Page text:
Long Live the ‘90s: ‘Edtech’ Crazes Every Teacher (and Student) Secretly Wishes Were Still Around

By Jen Curtis     Jul 20, 2017

Long Live the ‘90s: ‘Edtech’ Crazes Every Teacher (and Student) Secretly Wishes Were Still Around


If you’ve ever been tempted to click on one of those ‘90s-nostalgia posts, we really can’t blame you—I mean, who doesn’t want to skim through pictures of Dunkaroos and Capri Suns to find out if they really were a ‘90s kid? But here at EdSurge, we believe the teachers who taught those ‘90s kids deserve a walk down memory lane, too.

So we rounded up the most beloved edtech tools of the ‘90s for your scrolling pleasure, from early internet sensations to the hottest hardware you just had to have. Some of this stuff is probably best left in the past (looking at you, janky floppy disks), but after considering the 2017 alternatives, we’re ready to hunt down a few of these on eBay and start gettin’ jiggy with it like it’s 1997.

Shall we?

Floppy Disks

Although not technically invented in the ‘90s, our backpacks were brimming with these pocket-sized puppies by the end of the decade. You could buy a 50-pack at Price Club, or for a mere 50¢, hit up the school librarian for one. Just pray the slidey metal bit didn’t break off before fifth period or you were screwed.  

2017 Equivalent: Google Drive. USB Flash Drive. Whatever the “cloud” is. Longer lasting, yes, but so much less colorful.

Dry Erase Boards

Chalk boards in the ‘90s? As if! Dry erase boards may be pretty much the same thing minus the dust, but the craze caught on so much you probably still have one in your classroom today. But is it a Lisa Frank dry erase board? That’s what we thought.

2017 Equivalent: We admit SMART Boards and Google’s competing Jamboards are cool. But at thousands of bucks a pop, they’d better come with some adorable stylized puppies surrounded by rainbows or we’re not investing a penny.

iMac G3

The bulbous form. The semi-translucent casing. The plethora of startling yet strangely alluring colors. Students were like moths to a flame. If only one-to-one had been a thing back then...

2017 Equivalent: We’d say MacBook Airs are the modern G3 equivalent, but Chromebooks rule the classroom these days. Cheaper? Undoubtedly. But so sterile, so flat.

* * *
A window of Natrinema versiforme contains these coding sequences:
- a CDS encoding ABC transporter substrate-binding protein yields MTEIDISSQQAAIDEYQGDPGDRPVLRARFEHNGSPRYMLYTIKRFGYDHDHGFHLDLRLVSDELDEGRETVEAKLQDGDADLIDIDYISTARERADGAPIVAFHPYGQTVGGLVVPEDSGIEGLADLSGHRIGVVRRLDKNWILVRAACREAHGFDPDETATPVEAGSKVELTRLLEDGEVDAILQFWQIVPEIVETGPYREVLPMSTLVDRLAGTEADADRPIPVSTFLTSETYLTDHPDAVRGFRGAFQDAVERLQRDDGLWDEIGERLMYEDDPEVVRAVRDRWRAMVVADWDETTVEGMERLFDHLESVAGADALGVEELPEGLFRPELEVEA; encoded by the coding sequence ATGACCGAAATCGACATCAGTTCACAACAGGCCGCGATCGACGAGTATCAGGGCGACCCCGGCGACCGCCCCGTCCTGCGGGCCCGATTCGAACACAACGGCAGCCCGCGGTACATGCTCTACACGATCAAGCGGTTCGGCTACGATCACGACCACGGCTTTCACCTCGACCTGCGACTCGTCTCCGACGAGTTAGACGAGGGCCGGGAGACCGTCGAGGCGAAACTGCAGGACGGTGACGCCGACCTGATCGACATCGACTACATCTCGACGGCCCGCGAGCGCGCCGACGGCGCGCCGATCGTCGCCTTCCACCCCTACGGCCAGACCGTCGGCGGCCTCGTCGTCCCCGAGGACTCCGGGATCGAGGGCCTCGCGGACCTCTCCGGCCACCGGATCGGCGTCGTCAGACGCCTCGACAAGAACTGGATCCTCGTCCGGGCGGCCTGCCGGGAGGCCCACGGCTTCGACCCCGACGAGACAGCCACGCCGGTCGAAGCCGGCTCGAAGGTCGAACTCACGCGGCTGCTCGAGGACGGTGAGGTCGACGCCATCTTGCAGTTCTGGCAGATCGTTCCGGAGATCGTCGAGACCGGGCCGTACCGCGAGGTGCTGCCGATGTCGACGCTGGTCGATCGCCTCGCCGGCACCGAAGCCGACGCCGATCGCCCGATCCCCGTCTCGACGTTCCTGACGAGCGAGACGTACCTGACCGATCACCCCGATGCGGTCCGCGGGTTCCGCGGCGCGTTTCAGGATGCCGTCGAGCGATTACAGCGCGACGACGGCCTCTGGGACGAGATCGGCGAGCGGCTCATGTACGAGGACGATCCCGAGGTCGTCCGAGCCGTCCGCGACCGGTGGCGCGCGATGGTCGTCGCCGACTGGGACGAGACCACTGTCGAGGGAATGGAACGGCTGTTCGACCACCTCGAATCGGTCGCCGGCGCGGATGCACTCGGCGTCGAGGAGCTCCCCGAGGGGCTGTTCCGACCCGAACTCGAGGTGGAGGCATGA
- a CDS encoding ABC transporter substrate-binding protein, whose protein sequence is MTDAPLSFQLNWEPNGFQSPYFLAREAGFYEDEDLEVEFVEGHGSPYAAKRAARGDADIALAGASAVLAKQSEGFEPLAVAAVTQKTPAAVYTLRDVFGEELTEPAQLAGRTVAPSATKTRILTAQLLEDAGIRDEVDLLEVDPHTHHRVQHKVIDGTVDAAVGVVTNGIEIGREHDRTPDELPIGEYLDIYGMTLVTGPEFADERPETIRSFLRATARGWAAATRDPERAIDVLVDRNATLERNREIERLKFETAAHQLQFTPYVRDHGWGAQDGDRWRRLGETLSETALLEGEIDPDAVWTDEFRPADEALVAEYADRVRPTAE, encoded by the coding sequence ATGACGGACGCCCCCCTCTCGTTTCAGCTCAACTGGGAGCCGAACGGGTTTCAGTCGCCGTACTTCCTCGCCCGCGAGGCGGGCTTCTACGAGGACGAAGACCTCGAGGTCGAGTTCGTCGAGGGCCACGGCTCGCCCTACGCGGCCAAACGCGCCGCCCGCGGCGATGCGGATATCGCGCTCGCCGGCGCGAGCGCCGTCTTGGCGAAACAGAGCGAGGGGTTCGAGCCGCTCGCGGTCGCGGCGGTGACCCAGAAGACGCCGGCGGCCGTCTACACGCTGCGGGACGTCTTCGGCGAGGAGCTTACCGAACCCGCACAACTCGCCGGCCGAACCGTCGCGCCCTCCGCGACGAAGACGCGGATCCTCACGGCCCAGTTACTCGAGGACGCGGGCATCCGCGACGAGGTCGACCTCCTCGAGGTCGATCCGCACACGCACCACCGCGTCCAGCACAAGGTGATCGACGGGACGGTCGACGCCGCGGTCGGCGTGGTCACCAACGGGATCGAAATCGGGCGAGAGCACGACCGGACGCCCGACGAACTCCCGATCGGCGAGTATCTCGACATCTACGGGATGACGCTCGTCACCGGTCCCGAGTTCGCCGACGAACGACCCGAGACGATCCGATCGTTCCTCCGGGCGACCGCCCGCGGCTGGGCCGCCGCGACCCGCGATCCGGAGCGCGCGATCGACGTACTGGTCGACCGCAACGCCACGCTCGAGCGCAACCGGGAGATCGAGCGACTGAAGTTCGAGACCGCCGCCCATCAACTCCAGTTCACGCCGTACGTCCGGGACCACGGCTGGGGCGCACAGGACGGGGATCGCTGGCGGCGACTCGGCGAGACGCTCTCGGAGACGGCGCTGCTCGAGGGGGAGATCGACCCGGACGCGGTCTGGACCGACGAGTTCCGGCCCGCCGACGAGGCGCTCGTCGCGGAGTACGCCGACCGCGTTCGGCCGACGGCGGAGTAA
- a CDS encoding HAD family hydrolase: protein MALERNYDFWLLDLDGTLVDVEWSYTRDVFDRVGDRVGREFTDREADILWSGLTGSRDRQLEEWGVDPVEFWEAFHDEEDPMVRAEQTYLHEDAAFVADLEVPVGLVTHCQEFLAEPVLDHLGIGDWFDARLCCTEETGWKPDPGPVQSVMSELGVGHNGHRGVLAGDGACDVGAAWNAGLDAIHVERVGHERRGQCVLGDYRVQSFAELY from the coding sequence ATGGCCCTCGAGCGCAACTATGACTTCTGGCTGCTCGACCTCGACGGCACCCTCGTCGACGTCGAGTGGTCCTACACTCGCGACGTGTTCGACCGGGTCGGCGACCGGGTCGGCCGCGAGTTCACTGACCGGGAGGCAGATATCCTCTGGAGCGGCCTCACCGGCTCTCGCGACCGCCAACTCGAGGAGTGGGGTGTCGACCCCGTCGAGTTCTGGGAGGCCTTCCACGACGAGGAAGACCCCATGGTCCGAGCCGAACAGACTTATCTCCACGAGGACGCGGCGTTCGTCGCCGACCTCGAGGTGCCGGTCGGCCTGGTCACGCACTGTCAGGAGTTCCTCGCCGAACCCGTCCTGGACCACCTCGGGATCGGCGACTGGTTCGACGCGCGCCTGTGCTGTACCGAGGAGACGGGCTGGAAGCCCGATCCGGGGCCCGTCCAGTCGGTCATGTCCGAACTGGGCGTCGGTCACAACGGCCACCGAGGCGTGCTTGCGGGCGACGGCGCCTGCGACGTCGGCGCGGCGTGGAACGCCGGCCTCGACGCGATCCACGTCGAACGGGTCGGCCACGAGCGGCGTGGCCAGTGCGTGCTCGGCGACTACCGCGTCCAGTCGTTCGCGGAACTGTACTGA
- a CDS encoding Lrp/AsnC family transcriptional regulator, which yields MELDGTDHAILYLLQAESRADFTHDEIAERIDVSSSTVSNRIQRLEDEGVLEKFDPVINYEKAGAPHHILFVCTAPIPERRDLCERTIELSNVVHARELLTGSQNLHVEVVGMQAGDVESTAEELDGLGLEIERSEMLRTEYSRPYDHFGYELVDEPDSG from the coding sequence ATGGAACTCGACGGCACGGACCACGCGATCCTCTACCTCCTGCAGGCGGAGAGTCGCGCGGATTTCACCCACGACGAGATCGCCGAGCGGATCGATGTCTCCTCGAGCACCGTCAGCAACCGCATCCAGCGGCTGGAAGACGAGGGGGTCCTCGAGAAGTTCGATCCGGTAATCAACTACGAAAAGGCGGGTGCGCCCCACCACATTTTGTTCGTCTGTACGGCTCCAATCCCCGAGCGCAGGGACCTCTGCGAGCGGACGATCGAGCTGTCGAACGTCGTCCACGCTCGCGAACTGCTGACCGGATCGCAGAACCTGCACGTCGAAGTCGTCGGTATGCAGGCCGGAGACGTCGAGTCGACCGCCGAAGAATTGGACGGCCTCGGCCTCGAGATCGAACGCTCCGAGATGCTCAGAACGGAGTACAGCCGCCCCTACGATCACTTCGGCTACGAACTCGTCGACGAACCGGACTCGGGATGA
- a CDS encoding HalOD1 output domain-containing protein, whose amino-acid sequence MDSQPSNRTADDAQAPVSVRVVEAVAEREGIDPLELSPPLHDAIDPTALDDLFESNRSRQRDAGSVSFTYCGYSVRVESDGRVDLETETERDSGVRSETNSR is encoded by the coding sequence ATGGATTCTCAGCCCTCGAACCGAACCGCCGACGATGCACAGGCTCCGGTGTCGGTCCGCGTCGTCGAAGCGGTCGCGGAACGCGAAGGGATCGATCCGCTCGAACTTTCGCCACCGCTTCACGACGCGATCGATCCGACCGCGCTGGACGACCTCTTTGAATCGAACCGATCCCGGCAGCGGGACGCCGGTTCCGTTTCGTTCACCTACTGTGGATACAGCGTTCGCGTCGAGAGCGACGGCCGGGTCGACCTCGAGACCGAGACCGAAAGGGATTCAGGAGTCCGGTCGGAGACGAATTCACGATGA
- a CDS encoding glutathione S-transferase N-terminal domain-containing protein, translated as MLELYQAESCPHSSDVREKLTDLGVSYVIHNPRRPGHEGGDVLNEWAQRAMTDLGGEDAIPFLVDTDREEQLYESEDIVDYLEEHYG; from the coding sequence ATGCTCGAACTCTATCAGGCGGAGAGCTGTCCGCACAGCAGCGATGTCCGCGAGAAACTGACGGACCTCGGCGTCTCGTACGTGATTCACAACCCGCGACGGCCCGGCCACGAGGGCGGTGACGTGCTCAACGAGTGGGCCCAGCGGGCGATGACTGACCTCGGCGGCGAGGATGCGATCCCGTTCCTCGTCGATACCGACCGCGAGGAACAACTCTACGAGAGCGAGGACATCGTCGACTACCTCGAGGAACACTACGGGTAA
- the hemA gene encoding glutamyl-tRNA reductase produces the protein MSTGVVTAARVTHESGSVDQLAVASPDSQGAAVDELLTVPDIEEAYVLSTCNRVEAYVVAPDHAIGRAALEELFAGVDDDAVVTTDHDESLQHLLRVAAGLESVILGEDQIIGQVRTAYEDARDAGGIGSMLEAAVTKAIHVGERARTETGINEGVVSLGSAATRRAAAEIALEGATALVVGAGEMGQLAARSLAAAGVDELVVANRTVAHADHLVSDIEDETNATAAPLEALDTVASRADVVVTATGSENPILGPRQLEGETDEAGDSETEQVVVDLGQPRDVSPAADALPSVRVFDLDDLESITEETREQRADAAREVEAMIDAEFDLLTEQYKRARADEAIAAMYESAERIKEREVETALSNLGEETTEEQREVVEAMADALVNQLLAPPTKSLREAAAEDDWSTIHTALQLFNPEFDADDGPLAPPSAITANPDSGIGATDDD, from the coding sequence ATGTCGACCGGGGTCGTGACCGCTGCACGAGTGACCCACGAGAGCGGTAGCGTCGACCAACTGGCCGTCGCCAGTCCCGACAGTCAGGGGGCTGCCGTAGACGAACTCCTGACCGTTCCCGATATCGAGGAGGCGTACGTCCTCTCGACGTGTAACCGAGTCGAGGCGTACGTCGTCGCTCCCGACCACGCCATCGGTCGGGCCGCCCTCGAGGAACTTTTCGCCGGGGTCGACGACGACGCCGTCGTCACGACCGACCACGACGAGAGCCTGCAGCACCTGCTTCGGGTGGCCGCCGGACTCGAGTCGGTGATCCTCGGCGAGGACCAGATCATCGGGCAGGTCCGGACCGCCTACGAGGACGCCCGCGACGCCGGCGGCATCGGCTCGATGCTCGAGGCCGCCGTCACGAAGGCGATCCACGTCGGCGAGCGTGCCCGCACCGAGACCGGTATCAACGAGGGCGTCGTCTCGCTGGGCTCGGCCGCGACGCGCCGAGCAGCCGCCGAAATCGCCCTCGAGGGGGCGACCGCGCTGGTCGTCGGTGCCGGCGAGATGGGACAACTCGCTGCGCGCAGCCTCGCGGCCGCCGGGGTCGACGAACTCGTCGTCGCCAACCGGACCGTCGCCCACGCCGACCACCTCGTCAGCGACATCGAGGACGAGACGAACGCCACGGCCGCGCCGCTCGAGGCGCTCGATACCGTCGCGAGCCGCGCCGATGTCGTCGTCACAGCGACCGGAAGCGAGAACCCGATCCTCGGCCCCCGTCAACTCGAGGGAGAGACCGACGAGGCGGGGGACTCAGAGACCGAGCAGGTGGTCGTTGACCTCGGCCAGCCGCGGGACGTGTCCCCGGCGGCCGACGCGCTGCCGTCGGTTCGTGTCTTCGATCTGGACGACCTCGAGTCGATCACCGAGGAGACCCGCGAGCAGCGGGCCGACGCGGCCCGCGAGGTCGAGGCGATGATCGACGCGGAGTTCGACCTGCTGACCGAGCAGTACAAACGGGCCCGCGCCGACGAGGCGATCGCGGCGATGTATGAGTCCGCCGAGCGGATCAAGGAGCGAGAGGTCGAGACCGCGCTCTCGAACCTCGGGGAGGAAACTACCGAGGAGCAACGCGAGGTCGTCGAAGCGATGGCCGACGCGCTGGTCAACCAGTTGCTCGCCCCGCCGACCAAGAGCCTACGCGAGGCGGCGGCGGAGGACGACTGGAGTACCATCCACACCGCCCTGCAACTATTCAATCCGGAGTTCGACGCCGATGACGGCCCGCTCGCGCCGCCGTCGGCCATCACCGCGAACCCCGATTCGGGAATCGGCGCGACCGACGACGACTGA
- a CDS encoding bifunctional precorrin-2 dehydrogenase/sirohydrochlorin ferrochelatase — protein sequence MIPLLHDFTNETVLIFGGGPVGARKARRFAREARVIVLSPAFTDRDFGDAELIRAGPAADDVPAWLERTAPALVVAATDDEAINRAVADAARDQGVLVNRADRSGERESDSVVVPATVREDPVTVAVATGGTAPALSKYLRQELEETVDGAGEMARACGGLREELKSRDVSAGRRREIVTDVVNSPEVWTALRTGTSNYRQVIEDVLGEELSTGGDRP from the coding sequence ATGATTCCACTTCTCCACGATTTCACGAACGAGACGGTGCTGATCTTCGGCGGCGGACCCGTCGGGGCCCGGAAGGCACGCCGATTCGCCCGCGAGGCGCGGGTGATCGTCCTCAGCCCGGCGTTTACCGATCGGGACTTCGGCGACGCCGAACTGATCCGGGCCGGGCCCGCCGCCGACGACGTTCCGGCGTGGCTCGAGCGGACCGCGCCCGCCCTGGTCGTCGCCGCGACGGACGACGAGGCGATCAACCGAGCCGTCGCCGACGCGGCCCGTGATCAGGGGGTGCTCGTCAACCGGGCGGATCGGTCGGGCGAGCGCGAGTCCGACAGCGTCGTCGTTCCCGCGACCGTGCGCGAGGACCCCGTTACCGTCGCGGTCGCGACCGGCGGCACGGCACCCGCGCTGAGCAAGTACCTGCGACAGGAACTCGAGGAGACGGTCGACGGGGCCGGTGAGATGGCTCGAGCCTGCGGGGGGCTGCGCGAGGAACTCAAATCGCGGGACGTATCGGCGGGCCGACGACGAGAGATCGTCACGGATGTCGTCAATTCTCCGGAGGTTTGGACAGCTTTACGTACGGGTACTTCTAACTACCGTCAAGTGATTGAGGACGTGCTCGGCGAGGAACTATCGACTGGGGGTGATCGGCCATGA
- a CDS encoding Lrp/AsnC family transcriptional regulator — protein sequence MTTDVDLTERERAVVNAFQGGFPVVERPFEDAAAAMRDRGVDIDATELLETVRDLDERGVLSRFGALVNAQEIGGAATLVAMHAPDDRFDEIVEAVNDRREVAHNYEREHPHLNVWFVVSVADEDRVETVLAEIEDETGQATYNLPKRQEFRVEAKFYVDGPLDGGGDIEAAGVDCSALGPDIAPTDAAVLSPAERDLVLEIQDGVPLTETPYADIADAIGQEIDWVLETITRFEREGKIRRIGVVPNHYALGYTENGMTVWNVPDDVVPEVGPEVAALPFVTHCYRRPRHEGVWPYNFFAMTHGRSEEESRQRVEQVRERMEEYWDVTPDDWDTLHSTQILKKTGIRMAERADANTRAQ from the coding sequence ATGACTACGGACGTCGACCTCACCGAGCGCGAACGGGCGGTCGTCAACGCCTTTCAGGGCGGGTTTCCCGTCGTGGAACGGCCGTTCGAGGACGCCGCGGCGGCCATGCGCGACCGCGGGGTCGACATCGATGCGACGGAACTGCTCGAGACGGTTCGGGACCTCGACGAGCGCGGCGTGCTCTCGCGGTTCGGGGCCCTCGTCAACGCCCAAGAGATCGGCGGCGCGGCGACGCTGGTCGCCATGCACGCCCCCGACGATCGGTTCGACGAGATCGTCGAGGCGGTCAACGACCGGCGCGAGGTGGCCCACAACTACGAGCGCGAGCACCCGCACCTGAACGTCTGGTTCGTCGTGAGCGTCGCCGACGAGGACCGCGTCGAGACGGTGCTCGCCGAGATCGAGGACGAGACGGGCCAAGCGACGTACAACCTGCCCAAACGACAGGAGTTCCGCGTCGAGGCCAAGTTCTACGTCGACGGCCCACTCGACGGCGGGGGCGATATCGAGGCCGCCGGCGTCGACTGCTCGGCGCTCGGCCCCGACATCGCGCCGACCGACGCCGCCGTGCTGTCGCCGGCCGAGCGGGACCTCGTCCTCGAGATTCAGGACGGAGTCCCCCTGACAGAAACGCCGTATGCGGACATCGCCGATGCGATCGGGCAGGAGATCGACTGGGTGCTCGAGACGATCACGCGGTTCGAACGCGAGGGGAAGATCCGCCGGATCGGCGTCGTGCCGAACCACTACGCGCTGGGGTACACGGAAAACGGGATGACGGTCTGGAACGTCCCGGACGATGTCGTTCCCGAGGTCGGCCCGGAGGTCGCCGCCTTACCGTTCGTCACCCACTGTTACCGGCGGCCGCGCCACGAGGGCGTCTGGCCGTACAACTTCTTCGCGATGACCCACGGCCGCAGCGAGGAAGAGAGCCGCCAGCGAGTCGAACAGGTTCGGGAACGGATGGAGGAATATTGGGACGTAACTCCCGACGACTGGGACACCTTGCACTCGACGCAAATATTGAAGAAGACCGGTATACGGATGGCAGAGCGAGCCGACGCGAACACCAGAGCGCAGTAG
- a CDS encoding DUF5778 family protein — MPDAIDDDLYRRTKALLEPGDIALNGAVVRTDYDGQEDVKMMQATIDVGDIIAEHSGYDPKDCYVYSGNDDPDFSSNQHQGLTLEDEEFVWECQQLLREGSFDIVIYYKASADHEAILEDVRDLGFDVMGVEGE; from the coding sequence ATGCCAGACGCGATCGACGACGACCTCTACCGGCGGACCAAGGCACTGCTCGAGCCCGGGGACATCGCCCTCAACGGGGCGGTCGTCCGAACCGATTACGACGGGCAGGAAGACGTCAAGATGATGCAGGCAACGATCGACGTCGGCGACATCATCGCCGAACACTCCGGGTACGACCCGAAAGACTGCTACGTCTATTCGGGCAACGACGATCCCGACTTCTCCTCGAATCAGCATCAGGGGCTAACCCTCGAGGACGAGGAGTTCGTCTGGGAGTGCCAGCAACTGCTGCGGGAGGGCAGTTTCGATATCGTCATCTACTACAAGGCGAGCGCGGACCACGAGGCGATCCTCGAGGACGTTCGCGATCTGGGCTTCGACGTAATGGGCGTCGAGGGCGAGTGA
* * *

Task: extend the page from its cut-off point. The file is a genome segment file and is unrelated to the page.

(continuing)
Where in the World is Carmen Sandiego?

Geography. Critical thinking skills. Women’s fashion. What couldn’t super-spy Carmen Sandiego teach us? 

2017 Equivalent: Don’t need one! Because where is Carmen Sandiego now? Celebrating her 30th anniversary with a new game. And if that’s not enough, Netflix has a reboot set for 2019. Get it gumshoes. 

Ask Jeeves

Oh Jeeves, why did you forsake us? We know we still have Google and everything, but posing direct questions to you just made so much more sense. And you would never track our data...would you?

2017 Equivalent: If you don’t want to feed the beast there’s always...Yahoo? Bing? Come back, Jeeves. We still need you.

The Oregon Trail

Today, it seems every edtech company out there wants to gamify learning. But we gotta give it up to the OG—the Oregon Trail. Is it really educational if you’re having this much fun rationing food and losing family members to dysentery? Absolutely.

Excuse the Windows XP

2017 Equivalent: Virtual Reality games like Yore VR and Nearpod field trips promise to make experiencing the past more engaging than ever. But while we know tech has come a long way, we still haven’t seen anything that replicates the adrenaline rush that was the Oregon Trail. RIP, Vinny.

TV/VCR on wheels

You knew you were in for an amazing science class when the sub wheeled in this winning combo. Would it be Magic School Bus? Bill Nye the Science Guy? Some lame documentary recorded off the Discovery Channel? Frankly, who cared? Let the inquiry begin.  

2017 Equivalent: Modern teachers are incorporating multimedia on the daily these days, it seems. Is nothing sacred?

Math Blaster

Ah yes, Math Blaster. Who could focus on long division when the thought of practicing your multiplication tables alongside aliens was so tantalizingly close? Not us. 

2017 Equivalent: Most adaptative math programs (IXL Math, Khan Academy, DreamBox) have some gamification element. Are the graphics really that much better, though? We think the above image speaks for itself.

Encarta 95

Internet sminternet. With so much data at your fingertips, why do we even need it? Children and educators alike were getting sucked down the ole Encarta rabbit hole just fine, all by popping in one of four CD-ROMs. Sigh. Nothing gold can stay. 

2017 Equivalent: Wikipedia. Pretty much the entire internet. But with the rise of fake news, we have to wonder, is all that information worth it?

The Overhead Projector

These were actually pretty dull, minus the potential to sneak your fingers in where the teacher wasn’t looking, projected for the world to see.

2017 Equivalent: Most classrooms today have a projector hanging from the ceiling. Easier to use? Perhaps. But so much less potential for shenanigans.

Mavis Beacon Teaches Typing v. Mario Teaches Typing

If you learned to type in the '90s, it was likely thanks to one of these two. We’re not going to try and generalize, but let’s just say if Mavis taught you, your WPM rate is probably still a touch higher. 

2017 Equivalent: These days Typing Instructor ($19.99) is top dog but with plenty of solid online options that are free, we say try ‘em all.

Slap Bracelets

Edtech? Not necessarily. An essential part of the school day? ONLY IF YOU WERE COOL!!! Of course, for those teaching, the memories may not be quite as fond. 

2017 Equivalent: These were clearly the fidget spinners of the '90s, without the should-we-shouldn't we debate. 

Well, I guess BuzzFeed was right, the '90s really were great. Alas, Y2K was just around the corner. And along with the new millennium came the promise of so many things to come…

Ah the '90s...gone but not forgotten